There are plenty of natural behaviors and processes the human body requires, either with others or alone, that I think are best done in private or in the least, discreetly and without fanfare. I don’t like seeing people spit, scratch their balls or ass, nor do I want to see someone shit, masturbate, make-out, or fuck in public. These are all natural and entirely necessary daily necessities of the human condition. In the same way we don’t need to shame ourselves for engaging in them we also don’t need to politicize them, putting them on needless public display as though they are the equivalent to brushing one’s hair or cracking our knuckles.
Of course nursing mothers shouldn’t have to run to the nearest closet or restroom every time their newborn requires milk. But can’t we agree that a restaurant or café may not be the best place to do it? Or maybe, if one must, can we not be respectful enough of others to just throw a napkin over the shoulder?
It amuses me to consider how feminists expect people to police their language to totalitarian extents in defense of their fragile sensibilities while at the same time dismissing the concerns of others. These are the same people who created the concept of the ‘safe space’ where the uber-sensitive can hang out without fear of being intellectually challenged or hearing a word they don’t like.
Living in a society is as much about compromise as it is about gain. By living in a community I have an ease of access to resources that I wouldn’t have on my own in the woods. At the same time I cannot do everything I would like to do or how I would have it done, all the time.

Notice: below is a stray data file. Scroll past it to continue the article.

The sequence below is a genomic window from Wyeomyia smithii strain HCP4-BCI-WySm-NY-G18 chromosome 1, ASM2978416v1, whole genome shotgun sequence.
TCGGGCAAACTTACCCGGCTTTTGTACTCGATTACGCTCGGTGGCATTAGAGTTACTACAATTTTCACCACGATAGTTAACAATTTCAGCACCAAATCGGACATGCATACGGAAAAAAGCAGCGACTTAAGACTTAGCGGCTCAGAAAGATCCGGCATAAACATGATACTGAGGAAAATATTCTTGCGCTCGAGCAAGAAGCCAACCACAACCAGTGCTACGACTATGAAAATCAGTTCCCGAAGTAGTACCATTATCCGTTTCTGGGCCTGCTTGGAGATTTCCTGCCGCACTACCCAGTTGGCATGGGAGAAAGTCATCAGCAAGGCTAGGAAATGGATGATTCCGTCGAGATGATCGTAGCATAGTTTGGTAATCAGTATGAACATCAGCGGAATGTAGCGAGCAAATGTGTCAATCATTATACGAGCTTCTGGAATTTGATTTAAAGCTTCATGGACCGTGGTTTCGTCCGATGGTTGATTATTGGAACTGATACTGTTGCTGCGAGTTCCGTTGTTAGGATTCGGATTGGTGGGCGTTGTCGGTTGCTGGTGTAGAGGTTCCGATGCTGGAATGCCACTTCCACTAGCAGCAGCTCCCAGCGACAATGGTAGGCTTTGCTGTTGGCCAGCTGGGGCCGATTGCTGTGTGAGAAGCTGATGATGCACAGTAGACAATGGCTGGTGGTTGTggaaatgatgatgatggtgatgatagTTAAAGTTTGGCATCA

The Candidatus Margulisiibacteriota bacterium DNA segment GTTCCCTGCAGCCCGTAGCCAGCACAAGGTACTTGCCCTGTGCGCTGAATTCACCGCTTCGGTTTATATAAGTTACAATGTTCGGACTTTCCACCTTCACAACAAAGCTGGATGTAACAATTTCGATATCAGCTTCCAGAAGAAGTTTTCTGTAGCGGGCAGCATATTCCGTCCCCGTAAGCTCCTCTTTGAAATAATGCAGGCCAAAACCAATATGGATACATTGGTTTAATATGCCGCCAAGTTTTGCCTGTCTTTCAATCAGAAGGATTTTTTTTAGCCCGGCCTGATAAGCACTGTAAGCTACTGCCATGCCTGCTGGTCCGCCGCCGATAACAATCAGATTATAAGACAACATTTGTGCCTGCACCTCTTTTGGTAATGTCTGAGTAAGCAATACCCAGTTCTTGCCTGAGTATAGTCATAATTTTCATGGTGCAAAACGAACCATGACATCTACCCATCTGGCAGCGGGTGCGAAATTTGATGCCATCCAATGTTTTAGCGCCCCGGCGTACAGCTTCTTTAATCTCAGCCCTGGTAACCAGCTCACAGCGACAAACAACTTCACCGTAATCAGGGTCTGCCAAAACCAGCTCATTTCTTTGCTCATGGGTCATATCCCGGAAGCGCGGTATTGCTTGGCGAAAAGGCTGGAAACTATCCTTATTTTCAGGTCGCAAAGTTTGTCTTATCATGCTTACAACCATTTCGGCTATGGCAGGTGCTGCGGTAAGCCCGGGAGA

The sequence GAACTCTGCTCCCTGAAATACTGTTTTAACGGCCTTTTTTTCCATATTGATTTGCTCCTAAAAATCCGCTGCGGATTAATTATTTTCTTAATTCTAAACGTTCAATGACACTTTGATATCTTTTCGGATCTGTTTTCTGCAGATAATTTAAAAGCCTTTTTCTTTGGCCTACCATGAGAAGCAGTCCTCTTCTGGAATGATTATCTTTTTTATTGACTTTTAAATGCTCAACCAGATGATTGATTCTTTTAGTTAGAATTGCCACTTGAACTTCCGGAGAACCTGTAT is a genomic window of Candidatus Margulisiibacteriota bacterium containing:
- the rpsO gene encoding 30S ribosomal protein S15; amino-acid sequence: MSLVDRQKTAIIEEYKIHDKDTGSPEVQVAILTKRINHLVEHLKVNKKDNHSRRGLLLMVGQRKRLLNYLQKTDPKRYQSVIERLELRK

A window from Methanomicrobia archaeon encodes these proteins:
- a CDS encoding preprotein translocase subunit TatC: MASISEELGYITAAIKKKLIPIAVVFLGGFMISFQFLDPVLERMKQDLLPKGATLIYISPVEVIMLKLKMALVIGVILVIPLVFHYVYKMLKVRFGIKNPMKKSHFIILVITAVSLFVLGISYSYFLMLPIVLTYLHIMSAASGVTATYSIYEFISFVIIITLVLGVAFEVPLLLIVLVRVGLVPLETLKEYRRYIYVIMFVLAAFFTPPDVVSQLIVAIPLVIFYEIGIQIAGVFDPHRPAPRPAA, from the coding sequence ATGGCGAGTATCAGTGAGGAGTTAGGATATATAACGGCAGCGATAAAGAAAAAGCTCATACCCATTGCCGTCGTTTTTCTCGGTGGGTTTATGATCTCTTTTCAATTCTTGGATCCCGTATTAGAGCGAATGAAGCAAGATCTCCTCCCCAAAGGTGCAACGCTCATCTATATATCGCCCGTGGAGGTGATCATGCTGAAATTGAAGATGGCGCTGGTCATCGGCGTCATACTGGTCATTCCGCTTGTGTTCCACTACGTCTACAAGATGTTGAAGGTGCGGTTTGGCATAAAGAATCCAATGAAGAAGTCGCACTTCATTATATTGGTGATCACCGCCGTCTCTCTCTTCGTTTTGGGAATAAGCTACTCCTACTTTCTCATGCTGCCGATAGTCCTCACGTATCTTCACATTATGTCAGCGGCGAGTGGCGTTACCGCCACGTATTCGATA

Like so many other things in America, it seems breastfeeding has become a needless political issue around which feminists and others have decided to take a resolute stand for one reason or another. But merely because some people feel the act of breastfeeding, natural and necessary as it is, is beautiful does not mean it has to become performance art. Conversely, there are times and places where, distasteful as one may find it, breastfeeding will inevitably occur and the disdainful are free to turn their heads or change rooms.
My point here is that not everyone appreciates your body, behavior, or ideas the way you or others do. Further, we are not entitled to the love or adoration of strangers. That being said, we can be reasonable and wise about when we engage in bodily processes or intimacies, both respecting the sensibilities of others while delivering a resounding ‘fuck you’ to those who expect us to pretend it never happens.